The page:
One of the main elements of damage in any settlement or judgment that arises from a car accident is lost income. In a typical accident, an injured party is unable to work for a period of time. As a result of this inability to work, their income stream is interrupted, causing an economic loss. If the car accident that caused this inability to work was the fault of someone else, then that person is responsible for compensating the person injured for that economic loss, among other things.
As with any damages associated with a personal injury, it is the responsibility of the person injured to not only prove that the damage occurred but to also prove the value of that damage. The standard of proof involved in these situations is more likely than not. In other words, the person injured has to show that it is more likely that the damage occurred and that the value of the damage is accurate than the damage didn’t occur or that its value is inaccurate. This is sometimes expressed as the “51% rule”. If the injured party presents evidence that establishes that an element of damage occurred by a slight preponderance, then they are entitled to recover.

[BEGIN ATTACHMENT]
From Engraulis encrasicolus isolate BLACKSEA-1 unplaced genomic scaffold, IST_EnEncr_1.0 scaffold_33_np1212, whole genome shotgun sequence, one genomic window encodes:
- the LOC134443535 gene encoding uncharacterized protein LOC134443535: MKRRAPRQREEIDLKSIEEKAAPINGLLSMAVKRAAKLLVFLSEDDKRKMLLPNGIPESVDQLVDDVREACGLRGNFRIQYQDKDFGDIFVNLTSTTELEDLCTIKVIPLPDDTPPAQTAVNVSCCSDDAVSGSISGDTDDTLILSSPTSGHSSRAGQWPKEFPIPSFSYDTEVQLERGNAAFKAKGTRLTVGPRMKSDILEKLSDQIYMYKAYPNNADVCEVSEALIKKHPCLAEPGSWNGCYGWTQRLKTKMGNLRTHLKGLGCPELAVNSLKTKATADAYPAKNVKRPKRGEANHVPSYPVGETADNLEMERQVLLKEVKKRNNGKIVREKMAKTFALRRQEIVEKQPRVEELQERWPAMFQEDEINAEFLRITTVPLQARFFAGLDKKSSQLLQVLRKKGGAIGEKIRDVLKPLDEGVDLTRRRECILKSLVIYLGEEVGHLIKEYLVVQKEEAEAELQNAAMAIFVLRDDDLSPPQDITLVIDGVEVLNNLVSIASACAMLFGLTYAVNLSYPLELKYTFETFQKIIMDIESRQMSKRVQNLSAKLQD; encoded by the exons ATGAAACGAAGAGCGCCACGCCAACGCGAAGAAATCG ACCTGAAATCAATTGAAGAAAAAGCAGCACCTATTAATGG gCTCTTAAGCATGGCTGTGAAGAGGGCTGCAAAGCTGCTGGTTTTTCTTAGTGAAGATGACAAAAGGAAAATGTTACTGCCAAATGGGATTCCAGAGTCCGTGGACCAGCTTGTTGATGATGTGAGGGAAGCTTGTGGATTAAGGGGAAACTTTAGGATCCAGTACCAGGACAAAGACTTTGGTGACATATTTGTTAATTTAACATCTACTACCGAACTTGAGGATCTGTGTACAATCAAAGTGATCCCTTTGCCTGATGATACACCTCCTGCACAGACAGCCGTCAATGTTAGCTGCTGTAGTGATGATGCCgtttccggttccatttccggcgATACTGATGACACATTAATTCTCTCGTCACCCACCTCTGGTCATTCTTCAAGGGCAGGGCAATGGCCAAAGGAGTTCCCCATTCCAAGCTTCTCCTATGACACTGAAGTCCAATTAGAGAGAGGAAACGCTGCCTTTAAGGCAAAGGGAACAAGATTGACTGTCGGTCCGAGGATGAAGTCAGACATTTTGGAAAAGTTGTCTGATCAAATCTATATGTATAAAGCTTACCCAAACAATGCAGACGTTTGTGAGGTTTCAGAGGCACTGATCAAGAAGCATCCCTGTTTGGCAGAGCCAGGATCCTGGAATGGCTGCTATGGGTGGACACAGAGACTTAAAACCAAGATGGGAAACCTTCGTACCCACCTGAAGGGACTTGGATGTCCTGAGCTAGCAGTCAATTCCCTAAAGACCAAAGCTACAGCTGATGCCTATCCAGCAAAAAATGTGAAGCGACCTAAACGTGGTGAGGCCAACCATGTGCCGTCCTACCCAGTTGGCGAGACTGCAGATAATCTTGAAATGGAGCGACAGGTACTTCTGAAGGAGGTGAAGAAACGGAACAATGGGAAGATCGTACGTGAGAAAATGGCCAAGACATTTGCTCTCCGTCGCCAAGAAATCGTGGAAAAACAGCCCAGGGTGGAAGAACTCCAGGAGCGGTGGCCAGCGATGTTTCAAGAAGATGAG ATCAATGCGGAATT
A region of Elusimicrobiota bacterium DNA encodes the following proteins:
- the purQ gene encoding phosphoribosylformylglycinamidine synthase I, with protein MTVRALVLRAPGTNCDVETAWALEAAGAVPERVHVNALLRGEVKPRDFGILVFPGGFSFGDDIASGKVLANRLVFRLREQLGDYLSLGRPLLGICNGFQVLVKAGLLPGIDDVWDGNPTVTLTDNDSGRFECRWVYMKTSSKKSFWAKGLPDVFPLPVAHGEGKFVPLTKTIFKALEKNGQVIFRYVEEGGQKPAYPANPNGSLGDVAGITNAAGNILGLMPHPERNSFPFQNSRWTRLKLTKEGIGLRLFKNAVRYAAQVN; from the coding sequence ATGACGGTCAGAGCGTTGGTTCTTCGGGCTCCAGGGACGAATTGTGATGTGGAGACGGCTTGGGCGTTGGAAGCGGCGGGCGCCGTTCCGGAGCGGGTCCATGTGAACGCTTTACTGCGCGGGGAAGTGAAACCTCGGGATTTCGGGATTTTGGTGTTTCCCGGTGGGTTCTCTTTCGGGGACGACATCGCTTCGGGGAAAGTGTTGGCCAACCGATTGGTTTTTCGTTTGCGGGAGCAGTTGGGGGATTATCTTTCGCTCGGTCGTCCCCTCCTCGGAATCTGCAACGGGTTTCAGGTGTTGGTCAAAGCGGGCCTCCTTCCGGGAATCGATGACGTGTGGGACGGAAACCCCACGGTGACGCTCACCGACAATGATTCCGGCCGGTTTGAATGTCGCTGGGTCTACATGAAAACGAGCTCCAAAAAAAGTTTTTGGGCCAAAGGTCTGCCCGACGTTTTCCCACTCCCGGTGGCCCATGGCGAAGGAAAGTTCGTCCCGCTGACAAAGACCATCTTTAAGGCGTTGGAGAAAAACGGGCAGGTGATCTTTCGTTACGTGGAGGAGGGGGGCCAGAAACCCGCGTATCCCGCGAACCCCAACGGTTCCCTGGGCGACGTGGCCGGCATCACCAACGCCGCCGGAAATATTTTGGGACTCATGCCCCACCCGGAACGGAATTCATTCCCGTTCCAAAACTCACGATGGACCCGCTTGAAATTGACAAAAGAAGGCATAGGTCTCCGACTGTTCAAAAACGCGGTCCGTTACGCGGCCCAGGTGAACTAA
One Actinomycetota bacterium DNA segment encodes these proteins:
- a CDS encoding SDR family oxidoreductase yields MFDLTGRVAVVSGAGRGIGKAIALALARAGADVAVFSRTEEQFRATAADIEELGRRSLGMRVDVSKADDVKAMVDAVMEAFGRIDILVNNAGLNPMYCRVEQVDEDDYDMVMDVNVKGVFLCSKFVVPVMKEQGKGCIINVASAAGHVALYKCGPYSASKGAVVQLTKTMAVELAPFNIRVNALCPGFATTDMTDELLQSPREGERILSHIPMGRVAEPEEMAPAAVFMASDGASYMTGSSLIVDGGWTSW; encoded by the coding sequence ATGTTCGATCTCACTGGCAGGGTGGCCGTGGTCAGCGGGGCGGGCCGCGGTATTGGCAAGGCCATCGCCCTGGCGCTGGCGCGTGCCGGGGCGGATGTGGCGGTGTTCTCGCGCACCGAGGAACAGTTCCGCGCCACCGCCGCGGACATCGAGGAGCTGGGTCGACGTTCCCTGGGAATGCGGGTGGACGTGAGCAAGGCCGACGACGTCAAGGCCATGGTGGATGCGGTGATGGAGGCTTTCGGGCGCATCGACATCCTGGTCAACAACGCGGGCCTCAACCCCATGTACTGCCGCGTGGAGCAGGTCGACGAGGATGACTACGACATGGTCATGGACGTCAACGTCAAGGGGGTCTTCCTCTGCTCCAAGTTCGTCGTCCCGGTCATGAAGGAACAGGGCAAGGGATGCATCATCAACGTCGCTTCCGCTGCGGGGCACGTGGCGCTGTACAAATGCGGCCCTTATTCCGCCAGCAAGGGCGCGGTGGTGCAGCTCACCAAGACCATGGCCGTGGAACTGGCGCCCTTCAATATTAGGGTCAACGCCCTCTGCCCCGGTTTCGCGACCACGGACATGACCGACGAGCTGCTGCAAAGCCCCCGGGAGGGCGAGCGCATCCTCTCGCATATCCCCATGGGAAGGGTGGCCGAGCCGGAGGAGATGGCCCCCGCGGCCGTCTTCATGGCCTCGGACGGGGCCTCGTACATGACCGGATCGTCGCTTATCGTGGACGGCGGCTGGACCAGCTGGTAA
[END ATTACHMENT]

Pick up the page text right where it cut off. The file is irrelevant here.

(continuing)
Self-Employment vs. Regular Employment
In a typical injury case where the injured party is employed by someone else, establishing lost income due to an inability to work is relatively simple. The injured party’s physician can provide evidence that shows specific injuries caused by the accident prevented that person from working. Then that person’s employer, usually by letter, can establish the specific value of the lost income for the time in question, as well as the value of other lost compensation, such as sick or vacation days used, lost overtime, or other missed perks.